Wednesday, December 3, 2008

Controversial Conferences, An Interview, and a Really Big Move

My last update came over a month ago, and now Thanksgiving has already come and gone. Unbelievable! And so much has happened since I last posted here. In just the week after the Herstory 12th Anniversary Gala reading, I spoke at two more events: the Special Day for Special Kids at the West Hills Day Camp in Huntington, NY on October 26th, and the New Jersey State Federation of Women's Clubs Annual Fall Conference at the Bridgewater Marriott in Bridgewater, NJ on October 27th. In the weeks that followed, I spoke at a social skills group for adults on the spectrum at the JCC in Manhattan, and then at an Asperger Girls' group at the Faye J. Lindner Autism Center in Bethpage, NY.

Conference-wise, I spoke on the "Transitions to Independence in ASD" panel at Kean University's "Autism: Putting the Pieces Together" conference on November 21st. I had never even heard of the university or the conference until my business manager Nicole told me about it. She had initially asked if I wanted to vendor a table with her, as she was going to reserve a vendor table for her company, Learning By Design, LLC. I readily accepted her offer, and that was when she told me that she'd spoken to the woman running the conference and had told her about me, and now there was a possibility that I'd get to speak on one of the panels. We waited a little longer, and after not hearing back from that woman for a few weeks, I took the reins and sent her an e-mail myself, expressing my interest. She responded, saying that she'd love to have me speak at the conference on the "Transition" panel. The rest, as they say, is history.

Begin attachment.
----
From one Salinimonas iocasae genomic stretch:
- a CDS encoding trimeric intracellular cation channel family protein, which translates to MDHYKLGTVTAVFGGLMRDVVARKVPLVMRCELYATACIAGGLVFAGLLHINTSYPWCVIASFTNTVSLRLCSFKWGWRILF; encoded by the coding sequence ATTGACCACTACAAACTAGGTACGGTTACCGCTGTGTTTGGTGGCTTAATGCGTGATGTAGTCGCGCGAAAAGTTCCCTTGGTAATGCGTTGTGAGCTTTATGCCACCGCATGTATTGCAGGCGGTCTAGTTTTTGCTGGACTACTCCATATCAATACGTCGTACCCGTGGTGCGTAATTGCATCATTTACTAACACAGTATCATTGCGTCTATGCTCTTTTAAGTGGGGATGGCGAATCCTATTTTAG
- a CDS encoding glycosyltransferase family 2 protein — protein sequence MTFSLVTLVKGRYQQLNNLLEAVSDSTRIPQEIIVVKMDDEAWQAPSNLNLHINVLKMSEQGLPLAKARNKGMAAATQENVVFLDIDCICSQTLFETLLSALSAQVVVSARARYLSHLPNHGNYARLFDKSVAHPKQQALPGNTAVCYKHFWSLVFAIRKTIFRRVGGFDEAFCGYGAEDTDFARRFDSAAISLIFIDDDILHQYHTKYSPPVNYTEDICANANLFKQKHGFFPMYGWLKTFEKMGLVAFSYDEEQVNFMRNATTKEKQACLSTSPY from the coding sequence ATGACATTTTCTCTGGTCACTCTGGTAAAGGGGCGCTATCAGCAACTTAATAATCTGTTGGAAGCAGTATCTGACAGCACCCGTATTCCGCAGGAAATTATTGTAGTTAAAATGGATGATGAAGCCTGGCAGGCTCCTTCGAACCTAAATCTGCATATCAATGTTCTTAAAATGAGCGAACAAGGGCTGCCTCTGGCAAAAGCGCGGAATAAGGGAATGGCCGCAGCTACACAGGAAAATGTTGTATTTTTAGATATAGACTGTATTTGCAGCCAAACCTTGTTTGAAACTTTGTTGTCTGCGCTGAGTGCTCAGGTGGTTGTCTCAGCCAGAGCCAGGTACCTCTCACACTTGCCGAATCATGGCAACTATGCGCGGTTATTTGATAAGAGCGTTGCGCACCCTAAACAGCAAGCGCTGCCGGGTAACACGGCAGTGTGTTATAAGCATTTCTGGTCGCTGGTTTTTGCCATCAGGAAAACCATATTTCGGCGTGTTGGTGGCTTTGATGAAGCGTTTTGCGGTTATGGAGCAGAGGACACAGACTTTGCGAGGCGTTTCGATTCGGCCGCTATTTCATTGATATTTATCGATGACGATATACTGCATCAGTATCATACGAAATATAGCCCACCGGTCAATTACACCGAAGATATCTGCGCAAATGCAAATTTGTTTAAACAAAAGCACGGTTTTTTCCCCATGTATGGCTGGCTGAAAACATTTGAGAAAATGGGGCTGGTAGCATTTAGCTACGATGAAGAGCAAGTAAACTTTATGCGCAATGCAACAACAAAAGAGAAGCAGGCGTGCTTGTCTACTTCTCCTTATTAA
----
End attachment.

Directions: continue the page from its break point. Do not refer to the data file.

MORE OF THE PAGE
Now, this conference was different from ones I'd attended in the past, in that the keynote speaker was a proponent of DIR/Floortime, an autism therapy created by Dr. Stanley Greenspan. In fact, the speaker was his own son, Jake Greenspan. I knew from my classes at school that there is no scientific evidence that validates the claims made by Greenspan. Indeed, there is not one empirically validated research study attesting to DIR/Floortime's effectiveness. But, I felt it best to go into the conference with an open mind, and I had not been shy about mentioning my affiliation with Caldwell College and the ABA program when asking to speak on the panel, so the fact that they wanted me to speak there had to mean that they were willing to welcome other disciplines and those who subscribe to them. That did make me feel more comfortable with being there.

My comfort level slowly started to decrease, however, when in his speech, Mr. Greenspan took a few shots at the methods and practices of ABA. Of course, he made a (thinly-veiled) attempt to disguise the fact that it was ABA about which he was speaking, but Nicole and I knew the truth. Now, I'm not one to take pot shots back at someone, but the whole time I was sitting there, all I could think was, "This guy is saying things, and at the same time, not saying anything at all!" It was baffling. I'd been surprised enough when he first came out onstage; I was expecting an older, bespectacled, somewhat nerdy fellow, perhaps one who wore a brown corduroy blazer. But, Jake Greenspan was, in fact, a hunky piece of man-beef to the nth degree. I was stunned. What was this could-be GQ model doing delivering a keynote speech at an autism conference? It didn't take me very long to catch on, though. He was a figurehead, a puppet for his father sent to represent him and his creation, DIR/Floortime. After all, who better to have standing onstage before an audience than a dashing young man who could easily woo and sway the masses? A very clever ploy, indeed.